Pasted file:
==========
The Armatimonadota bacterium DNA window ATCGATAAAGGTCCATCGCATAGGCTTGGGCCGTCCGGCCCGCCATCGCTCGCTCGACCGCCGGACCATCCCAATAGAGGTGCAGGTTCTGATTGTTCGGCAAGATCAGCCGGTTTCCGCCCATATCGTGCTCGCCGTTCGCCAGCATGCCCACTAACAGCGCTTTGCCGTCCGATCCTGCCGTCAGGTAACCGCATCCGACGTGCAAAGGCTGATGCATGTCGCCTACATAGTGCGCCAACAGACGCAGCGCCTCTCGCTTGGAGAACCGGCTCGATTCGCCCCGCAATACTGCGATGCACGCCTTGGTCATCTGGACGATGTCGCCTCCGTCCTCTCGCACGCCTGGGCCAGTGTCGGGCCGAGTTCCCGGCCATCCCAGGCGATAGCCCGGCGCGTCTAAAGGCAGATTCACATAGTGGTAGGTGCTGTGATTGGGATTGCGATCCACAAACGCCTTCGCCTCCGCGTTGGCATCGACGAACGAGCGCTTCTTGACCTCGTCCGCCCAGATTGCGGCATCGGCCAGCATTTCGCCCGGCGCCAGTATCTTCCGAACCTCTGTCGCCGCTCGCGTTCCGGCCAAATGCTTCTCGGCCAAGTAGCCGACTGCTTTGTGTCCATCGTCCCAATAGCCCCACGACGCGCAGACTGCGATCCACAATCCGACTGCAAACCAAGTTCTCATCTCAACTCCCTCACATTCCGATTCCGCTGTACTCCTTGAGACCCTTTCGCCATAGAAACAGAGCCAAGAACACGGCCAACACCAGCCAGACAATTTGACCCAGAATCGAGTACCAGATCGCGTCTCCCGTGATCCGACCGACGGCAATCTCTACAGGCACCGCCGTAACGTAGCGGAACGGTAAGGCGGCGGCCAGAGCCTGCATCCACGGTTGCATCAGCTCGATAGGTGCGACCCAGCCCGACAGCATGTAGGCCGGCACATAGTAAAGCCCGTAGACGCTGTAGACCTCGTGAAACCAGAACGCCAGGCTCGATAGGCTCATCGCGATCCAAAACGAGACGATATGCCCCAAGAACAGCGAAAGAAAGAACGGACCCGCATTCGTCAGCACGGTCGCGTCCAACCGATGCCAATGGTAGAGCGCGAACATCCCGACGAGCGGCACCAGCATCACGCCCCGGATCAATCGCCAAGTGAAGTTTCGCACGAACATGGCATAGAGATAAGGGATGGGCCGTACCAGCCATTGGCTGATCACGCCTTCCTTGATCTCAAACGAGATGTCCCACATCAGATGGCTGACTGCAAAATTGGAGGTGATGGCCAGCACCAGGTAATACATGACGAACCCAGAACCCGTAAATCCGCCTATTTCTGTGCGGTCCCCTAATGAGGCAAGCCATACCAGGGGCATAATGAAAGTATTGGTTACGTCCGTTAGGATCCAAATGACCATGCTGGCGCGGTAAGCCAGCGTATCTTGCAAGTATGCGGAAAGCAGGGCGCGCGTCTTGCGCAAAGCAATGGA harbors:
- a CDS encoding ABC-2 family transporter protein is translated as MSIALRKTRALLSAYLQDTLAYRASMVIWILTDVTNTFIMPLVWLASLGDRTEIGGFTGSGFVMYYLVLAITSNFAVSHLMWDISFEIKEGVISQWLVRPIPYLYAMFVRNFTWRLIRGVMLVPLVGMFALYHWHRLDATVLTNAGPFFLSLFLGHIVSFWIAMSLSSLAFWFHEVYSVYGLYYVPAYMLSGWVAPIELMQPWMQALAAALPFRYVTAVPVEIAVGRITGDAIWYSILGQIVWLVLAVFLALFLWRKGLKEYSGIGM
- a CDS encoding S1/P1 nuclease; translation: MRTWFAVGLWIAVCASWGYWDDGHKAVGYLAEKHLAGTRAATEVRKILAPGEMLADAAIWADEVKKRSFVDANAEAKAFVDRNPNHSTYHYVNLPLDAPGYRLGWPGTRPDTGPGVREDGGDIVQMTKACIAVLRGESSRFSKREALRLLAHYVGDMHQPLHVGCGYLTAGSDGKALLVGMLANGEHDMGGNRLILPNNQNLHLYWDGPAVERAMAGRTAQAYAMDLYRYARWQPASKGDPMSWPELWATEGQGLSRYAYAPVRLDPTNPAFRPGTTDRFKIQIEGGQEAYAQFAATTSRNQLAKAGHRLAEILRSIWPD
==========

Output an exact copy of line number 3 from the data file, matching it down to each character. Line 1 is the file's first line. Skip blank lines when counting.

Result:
- a CDS encoding S1/P1 nuclease; translation: MRTWFAVGLWIAVCASWGYWDDGHKAVGYLAEKHLAGTRAATEVRKILAPGEMLADAAIWADEVKKRSFVDANAEAKAFVDRNPNHSTYHYVNLPLDAPGYRLGWPGTRPDTGPGVREDGGDIVQMTKACIAVLRGESSRFSKREALRLLAHYVGDMHQPLHVGCGYLTAGSDGKALLVGMLANGEHDMGGNRLILPNNQNLHLYWDGPAVERAMAGRTAQAYAMDLYRYARWQPASKGDPMSWPELWATEGQGLSRYAYAPVRLDPTNPAFRPGTTDRFKIQIEGGQEAYAQFAATTSRNQLAKAGHRLAEILRSIWPD